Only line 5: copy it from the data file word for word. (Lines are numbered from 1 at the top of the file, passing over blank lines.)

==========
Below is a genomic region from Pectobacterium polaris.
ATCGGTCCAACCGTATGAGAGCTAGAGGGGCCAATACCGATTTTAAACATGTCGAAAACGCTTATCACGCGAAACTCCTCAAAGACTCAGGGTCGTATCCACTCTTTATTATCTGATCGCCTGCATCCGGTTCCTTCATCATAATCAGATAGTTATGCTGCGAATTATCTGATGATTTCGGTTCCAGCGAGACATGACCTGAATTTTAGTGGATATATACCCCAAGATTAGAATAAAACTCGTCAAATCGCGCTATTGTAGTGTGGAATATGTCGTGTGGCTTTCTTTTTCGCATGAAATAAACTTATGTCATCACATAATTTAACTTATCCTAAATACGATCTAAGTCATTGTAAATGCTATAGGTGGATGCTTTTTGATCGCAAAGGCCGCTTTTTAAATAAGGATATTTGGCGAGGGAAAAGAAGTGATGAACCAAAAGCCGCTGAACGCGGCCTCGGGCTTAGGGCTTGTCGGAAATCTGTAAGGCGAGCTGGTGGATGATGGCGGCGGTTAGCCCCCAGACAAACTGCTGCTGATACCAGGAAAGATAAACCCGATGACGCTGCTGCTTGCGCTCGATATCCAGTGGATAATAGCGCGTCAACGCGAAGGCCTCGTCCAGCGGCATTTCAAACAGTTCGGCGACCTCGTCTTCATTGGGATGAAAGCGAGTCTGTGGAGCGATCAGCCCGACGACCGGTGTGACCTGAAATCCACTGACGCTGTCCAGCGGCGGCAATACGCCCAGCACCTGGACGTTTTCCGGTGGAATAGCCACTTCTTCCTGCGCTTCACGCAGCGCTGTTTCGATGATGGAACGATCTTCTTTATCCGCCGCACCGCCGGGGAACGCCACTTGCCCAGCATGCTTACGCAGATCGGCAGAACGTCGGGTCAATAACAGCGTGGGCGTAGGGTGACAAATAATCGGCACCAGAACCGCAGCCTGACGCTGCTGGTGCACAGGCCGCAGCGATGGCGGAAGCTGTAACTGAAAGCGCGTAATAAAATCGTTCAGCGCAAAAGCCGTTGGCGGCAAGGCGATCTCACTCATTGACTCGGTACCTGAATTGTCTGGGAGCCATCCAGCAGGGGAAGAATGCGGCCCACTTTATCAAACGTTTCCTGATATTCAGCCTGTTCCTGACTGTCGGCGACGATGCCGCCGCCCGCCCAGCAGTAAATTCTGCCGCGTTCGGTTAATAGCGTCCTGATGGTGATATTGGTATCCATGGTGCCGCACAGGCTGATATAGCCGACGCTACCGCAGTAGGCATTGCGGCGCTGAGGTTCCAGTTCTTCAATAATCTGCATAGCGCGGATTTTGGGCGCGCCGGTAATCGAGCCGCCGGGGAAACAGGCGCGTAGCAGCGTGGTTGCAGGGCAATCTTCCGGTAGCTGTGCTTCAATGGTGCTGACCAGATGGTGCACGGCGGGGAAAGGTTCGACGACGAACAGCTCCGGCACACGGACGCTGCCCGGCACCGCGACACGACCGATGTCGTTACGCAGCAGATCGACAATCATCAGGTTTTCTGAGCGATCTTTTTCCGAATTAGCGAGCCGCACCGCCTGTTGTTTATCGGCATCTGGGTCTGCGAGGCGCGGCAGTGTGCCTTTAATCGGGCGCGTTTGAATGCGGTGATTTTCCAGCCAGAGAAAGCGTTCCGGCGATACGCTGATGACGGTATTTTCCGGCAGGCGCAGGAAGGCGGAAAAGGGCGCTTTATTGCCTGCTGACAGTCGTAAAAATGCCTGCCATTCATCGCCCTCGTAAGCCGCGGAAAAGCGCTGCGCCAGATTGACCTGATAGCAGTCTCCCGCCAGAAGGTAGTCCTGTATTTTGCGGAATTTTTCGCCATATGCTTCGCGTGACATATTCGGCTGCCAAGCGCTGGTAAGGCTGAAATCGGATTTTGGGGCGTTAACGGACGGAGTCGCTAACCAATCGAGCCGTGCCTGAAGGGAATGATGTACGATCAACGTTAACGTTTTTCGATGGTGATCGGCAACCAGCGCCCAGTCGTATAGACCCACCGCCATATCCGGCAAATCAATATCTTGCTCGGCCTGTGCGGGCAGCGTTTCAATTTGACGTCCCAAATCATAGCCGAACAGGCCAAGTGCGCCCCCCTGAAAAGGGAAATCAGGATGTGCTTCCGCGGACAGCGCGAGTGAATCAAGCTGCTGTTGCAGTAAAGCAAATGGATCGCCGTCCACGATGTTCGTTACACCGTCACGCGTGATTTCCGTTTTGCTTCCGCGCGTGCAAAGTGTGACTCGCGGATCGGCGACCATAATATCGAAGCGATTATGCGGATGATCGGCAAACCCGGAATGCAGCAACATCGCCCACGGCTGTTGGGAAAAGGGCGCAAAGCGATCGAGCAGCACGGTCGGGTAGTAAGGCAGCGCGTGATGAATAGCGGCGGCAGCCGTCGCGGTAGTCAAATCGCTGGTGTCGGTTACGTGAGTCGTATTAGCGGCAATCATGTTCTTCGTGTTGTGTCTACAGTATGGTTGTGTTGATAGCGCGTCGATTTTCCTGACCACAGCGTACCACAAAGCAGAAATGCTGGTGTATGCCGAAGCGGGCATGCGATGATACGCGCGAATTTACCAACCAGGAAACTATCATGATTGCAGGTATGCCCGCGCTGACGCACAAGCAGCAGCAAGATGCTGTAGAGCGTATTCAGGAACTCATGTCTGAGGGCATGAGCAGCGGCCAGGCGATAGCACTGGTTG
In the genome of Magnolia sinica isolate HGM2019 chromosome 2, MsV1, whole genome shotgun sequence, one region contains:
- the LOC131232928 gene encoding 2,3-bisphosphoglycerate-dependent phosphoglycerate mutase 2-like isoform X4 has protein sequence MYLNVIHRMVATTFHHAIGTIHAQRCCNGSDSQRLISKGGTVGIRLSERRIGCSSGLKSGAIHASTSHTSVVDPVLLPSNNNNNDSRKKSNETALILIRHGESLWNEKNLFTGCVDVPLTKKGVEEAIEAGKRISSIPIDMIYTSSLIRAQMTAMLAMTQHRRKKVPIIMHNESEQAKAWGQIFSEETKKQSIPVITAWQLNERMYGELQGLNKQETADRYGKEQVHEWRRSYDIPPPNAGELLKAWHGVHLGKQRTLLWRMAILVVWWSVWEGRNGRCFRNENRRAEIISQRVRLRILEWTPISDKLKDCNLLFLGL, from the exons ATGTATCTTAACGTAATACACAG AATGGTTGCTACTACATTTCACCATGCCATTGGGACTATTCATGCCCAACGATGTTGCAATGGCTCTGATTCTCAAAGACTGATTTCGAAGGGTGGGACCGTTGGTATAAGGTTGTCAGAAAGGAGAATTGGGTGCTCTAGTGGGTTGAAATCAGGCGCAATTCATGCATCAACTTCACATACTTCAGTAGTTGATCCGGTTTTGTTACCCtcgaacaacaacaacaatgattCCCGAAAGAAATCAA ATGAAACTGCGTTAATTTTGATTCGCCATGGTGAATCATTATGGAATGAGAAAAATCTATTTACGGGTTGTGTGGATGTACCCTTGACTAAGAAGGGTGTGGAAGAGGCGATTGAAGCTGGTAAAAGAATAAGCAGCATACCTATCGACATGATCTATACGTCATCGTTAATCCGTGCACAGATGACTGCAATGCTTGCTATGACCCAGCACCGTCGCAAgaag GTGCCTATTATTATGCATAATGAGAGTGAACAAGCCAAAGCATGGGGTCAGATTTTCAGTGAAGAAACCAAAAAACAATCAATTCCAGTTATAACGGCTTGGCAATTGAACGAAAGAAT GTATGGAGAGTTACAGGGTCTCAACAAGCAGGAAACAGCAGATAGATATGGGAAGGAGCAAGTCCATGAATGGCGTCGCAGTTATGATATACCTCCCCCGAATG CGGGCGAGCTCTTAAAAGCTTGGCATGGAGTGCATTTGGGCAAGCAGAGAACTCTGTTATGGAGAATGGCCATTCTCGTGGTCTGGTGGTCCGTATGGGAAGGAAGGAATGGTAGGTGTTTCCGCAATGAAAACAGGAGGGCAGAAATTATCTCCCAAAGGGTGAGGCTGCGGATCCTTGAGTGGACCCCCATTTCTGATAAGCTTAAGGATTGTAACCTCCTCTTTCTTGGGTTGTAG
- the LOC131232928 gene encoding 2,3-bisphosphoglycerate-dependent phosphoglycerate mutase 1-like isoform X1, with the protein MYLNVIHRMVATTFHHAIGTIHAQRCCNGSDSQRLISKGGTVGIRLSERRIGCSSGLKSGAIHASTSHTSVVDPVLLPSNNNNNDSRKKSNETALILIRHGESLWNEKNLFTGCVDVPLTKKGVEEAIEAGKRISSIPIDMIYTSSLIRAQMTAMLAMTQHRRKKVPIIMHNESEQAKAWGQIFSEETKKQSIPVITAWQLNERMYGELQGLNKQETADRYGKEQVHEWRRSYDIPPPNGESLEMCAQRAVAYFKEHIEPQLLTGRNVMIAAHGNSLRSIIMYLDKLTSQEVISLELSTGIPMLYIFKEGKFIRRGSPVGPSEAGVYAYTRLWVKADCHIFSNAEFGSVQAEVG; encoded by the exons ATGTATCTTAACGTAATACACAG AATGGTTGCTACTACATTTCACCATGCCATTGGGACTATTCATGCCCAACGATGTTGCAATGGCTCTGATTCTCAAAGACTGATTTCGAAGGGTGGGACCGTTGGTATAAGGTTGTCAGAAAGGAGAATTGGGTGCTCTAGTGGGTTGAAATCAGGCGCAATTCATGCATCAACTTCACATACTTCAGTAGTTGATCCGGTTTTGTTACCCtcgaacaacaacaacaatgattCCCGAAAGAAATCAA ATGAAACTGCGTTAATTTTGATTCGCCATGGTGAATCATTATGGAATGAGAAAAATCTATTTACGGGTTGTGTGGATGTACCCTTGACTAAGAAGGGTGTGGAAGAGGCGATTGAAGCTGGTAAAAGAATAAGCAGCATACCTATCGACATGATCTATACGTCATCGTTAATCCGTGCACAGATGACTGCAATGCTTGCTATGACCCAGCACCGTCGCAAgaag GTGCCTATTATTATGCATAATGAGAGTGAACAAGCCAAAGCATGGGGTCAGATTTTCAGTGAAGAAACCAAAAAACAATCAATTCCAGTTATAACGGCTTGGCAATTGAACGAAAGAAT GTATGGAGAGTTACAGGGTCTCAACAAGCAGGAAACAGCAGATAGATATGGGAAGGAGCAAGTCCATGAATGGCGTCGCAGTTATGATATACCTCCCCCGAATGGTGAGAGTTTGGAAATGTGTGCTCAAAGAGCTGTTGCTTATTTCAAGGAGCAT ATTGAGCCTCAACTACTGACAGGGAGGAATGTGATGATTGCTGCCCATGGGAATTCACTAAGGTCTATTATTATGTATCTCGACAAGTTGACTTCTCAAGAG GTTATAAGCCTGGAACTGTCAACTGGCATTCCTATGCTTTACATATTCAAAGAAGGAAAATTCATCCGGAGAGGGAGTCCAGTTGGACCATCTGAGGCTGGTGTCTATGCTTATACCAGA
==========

- the LOC131232928 gene encoding 2,3-bisphosphoglycerate-dependent phosphoglycerate mutase 1-like isoform X1, with the protein MYLNVIHRMVATTFHHAIGTIHAQRCCNGSDSQRLISKGGTVGIRLSERRIGCSSGLKSGAIHASTSHTSVVDPVLLPSNNNNNDSRKKSNETALILIRHGESLWNEKNLFTGCVDVPLTKKGVEEAIEAGKRISSIPIDMIYTSSLIRAQMTAMLAMTQHRRKKVPIIMHNESEQAKAWGQIFSEETKKQSIPVITAWQLNERMYGELQGLNKQETADRYGKEQVHEWRRSYDIPPPNGESLEMCAQRAVAYFKEHIEPQLLTGRNVMIAAHGNSLRSIIMYLDKLTSQEVISLELSTGIPMLYIFKEGKFIRRGSPVGPSEAGVYAYTRLWVKADCHIFSNAEFGSVQAEVG; encoded by the exons ATGTATCTTAACGTAATACACAG AATGGTTGCTACTACATTTCACCATGCCATTGGGACTATTCATGCCCAACGATGTTGCAATGGCTCTGATTCTCAAAGACTGATTTCGAAGGGTGGGACCGTTGGTATAAGGTTGTCAGAAAGGAGAATTGGGTGCTCTAGTGGGTTGAAATCAGGCGCAATTCATGCATCAACTTCACATACTTCAGTAGTTGATCCGGTTTTGTTACCCtcgaacaacaacaacaatgattCCCGAAAGAAATCAA ATGAAACTGCGTTAATTTTGATTCGCCATGGTGAATCATTATGGAATGAGAAAAATCTATTTACGGGTTGTGTGGATGTACCCTTGACTAAGAAGGGTGTGGAAGAGGCGATTGAAGCTGGTAAAAGAATAAGCAGCATACCTATCGACATGATCTATACGTCATCGTTAATCCGTGCACAGATGACTGCAATGCTTGCTATGACCCAGCACCGTCGCAAgaag GTGCCTATTATTATGCATAATGAGAGTGAACAAGCCAAAGCATGGGGTCAGATTTTCAGTGAAGAAACCAAAAAACAATCAATTCCAGTTATAACGGCTTGGCAATTGAACGAAAGAAT GTATGGAGAGTTACAGGGTCTCAACAAGCAGGAAACAGCAGATAGATATGGGAAGGAGCAAGTCCATGAATGGCGTCGCAGTTATGATATACCTCCCCCGAATGGTGAGAGTTTGGAAATGTGTGCTCAAAGAGCTGTTGCTTATTTCAAGGAGCAT ATTGAGCCTCAACTACTGACAGGGAGGAATGTGATGATTGCTGCCCATGGGAATTCACTAAGGTCTATTATTATGTATCTCGACAAGTTGACTTCTCAAGAG GTTATAAGCCTGGAACTGTCAACTGGCATTCCTATGCTTTACATATTCAAAGAAGGAAAATTCATCCGGAGAGGGAGTCCAGTTGGACCATCTGAGGCTGGTGTCTATGCTTATACCAGA